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Can isopropyl alcohol be dehydrated by sulfuric acid to diisopropyl ether in a similar way as to how ethanol can? Is there a way to avoid or at least minimize the inevitable dehydration to propylene?

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    $\begingroup$ In addition to the necessity of a proper title please refrain from salutations ("hi", "thanks", "hope this helps" etc. are noise) and note that IUPAC discourages use of the name "isopropanol". $\endgroup$
    – andselisk
    Feb 3, 2022 at 0:42
  • $\begingroup$ Who cares what IUPAC says? Isopropanol is a universally used name, far more commonly used than whatever IUPAC says it should be @andselisk. Link books.google.com/ngrams/… $\endgroup$
    – Curt F.
    Feb 3, 2022 at 1:40
  • $\begingroup$ @CurtF. "Isopropanol is a universally used name, far more commonly used than whatever IUPAC says it should be" is not true. I suggest you do a slightly better background check before posting snarky comments like this solely reflecting personal preferences. Also, please make sure your edits are complete. $\endgroup$
    – andselisk
    Feb 3, 2022 at 1:48
  • $\begingroup$ @CurtF. I recall an old comment of yours demonstrating another disagreement with IUPAC recommendations regarding units for $m/z$. I'm not sure what your problem with IUPAC is, but please refrain from unsubstantiated criticism of recognized standards and recommendations that should at the very least least be brought to the attention of the questioner. $\endgroup$
    – andselisk
    Feb 3, 2022 at 2:01
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    $\begingroup$ Note that diisopropylether has reportedly much stronger tendency to form peroxide, similarly as diethylether does so. In both cases, before usage, it is recommended to treat the solvent with $\ce{FeSO4}$ solution to scavenge these peroxides. This prevents accidental self-ignitions or in worst case explosions, especially if the solvent is treated thermally. $\endgroup$
    – Poutnik
    Feb 7, 2022 at 15:17

1 Answer 1

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The acid catalyzed dehydration of secondary and tertiary alcohols to give corresponding ethers at room temperature and atmospheric pressure is unsuccessful as elimination competes over substitution and as a consequence, alkenes are easily formed.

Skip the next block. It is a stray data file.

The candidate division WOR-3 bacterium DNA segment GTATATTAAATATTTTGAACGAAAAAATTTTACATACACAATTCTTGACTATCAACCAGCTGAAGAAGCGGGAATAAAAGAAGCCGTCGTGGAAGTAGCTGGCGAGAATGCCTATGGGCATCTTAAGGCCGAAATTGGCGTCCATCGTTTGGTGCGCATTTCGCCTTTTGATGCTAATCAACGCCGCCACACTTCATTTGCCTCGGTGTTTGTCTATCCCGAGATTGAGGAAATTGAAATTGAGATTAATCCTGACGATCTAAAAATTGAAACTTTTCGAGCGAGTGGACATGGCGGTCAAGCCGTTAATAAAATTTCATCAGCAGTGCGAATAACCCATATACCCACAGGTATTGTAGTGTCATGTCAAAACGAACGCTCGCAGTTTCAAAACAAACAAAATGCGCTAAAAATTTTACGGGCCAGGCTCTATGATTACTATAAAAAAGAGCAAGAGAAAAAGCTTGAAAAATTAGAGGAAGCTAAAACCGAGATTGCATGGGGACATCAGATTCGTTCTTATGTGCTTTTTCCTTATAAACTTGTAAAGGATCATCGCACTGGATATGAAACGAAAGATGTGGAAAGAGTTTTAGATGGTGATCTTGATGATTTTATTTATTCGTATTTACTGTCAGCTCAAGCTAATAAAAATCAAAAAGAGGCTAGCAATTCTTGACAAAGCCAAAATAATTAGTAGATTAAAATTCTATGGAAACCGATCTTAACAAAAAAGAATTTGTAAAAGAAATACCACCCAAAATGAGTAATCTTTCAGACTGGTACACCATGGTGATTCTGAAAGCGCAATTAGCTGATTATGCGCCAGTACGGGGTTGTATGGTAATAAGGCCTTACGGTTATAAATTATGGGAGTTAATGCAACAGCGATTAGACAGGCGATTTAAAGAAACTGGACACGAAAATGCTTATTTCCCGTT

However, in the presence of specific conditions such as low temperature and additional catalysts, isopropyl alcohol can get converted to diisopropyl ether.

  1. Secondary alcohols are converted to symmetrical secondary alkyl ethers in high selectivity. The method employs acidic solid metallosilicate catalyst particles to accomplish the etherification in the presence of sulfuric acid by selective intermolecular dehydration of secondary alcohol to form di-secondary alkyl ethers. Preferably, the catalysts are solid shape selective aluminosilicate particles, especially zeolite such as ZSM-5, zeolite HY and zeolite Beta.

  2. Another resource which talks about the preparation of diisopropyl ether is the following research https://www.researchgate.net/publication/251456024_The_mechanism_of_diisopropyl_ether_synthesis_from_a_feed_of_propylene_and_isopropanol_over_ion_exchange_resin

What I have inferred from these is that at standard conditions, a secondary alcohol like isopropyl alcohol will get dehydrated in the presence of $\ce{H2SO4}$ to propylene. But in the presence of an acid along with a metallosilicate catalyst such as zeolite beta or ZSM-5 and at highly specific conditions, we can minimize the inevitable dehydration to propylene.

Also, another method to synthesize diisopropyl ether from excess isopropyl alcohol is by simple dehydration and elimination at high temperatures to obtain propylene(step 1). The propylene is then separated and is subjected to indirect hydration. In the indirect-hydration process, propylene is further reacted with sulfuric acid to produce mono- and diisopropyl sulfates(step 2). The diisopropyl sulfates will then subsequently get hydrated to obtain diisopropyl ether(step 3). Step 2 and 3 occur at high sulfuric acid concentration (> 80% wt) and low temperature (e.g. 20–30 °C). It might appear that in this entire process, we are first dehydrating and and then rehydrating but the reaction conditions in step 1 are different from those in step 2 and 3 which results in the product being different from the compound we began with.

References

  1. "Process for the production of symmetrical ethers from secondary alcohols", author = Brown, Stephen H. (Princeton, NJ), 1995 August

  2. The mechanism of diisopropyl ether synthesis from a feed of propylene and isopropanol over ion exchange resin, Studies in Surface Science and Catalysis, F.P Heese, M.E Dry, K.P Moller

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